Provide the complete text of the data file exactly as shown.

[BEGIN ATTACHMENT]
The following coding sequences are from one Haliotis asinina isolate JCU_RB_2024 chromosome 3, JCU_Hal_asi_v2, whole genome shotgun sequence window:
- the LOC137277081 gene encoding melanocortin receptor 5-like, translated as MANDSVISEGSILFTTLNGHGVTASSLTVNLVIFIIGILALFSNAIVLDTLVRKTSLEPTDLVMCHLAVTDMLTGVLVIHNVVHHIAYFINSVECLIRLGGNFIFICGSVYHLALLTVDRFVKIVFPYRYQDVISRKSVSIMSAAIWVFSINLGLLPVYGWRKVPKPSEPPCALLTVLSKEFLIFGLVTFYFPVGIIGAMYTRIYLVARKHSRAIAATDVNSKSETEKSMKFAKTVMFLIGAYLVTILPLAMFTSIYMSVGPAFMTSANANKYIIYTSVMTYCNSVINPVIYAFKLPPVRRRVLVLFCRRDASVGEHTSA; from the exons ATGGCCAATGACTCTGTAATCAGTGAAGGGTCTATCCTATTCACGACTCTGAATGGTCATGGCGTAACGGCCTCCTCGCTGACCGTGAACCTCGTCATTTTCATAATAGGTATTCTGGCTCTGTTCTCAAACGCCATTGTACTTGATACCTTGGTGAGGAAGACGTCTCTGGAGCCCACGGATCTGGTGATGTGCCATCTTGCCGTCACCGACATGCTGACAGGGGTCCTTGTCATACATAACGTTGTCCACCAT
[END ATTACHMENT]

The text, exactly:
The following coding sequences are from one Haliotis asinina isolate JCU_RB_2024 chromosome 3, JCU_Hal_asi_v2, whole genome shotgun sequence window:
- the LOC137277081 gene encoding melanocortin receptor 5-like, translated as MANDSVISEGSILFTTLNGHGVTASSLTVNLVIFIIGILALFSNAIVLDTLVRKTSLEPTDLVMCHLAVTDMLTGVLVIHNVVHHIAYFINSVECLIRLGGNFIFICGSVYHLALLTVDRFVKIVFPYRYQDVISRKSVSIMSAAIWVFSINLGLLPVYGWRKVPKPSEPPCALLTVLSKEFLIFGLVTFYFPVGIIGAMYTRIYLVARKHSRAIAATDVNSKSETEKSMKFAKTVMFLIGAYLVTILPLAMFTSIYMSVGPAFMTSANANKYIIYTSVMTYCNSVINPVIYAFKLPPVRRRVLVLFCRRDASVGEHTSA; from the exons ATGGCCAATGACTCTGTAATCAGTGAAGGGTCTATCCTATTCACGACTCTGAATGGTCATGGCGTAACGGCCTCCTCGCTGACCGTGAACCTCGTCATTTTCATAATAGGTATTCTGGCTCTGTTCTCAAACGCCATTGTACTTGATACCTTGGTGAGGAAGACGTCTCTGGAGCCCACGGATCTGGTGATGTGCCATCTTGCCGTCACCGACATGCTGACAGGGGTCCTTGTCATACATAACGTTGTCCACCAT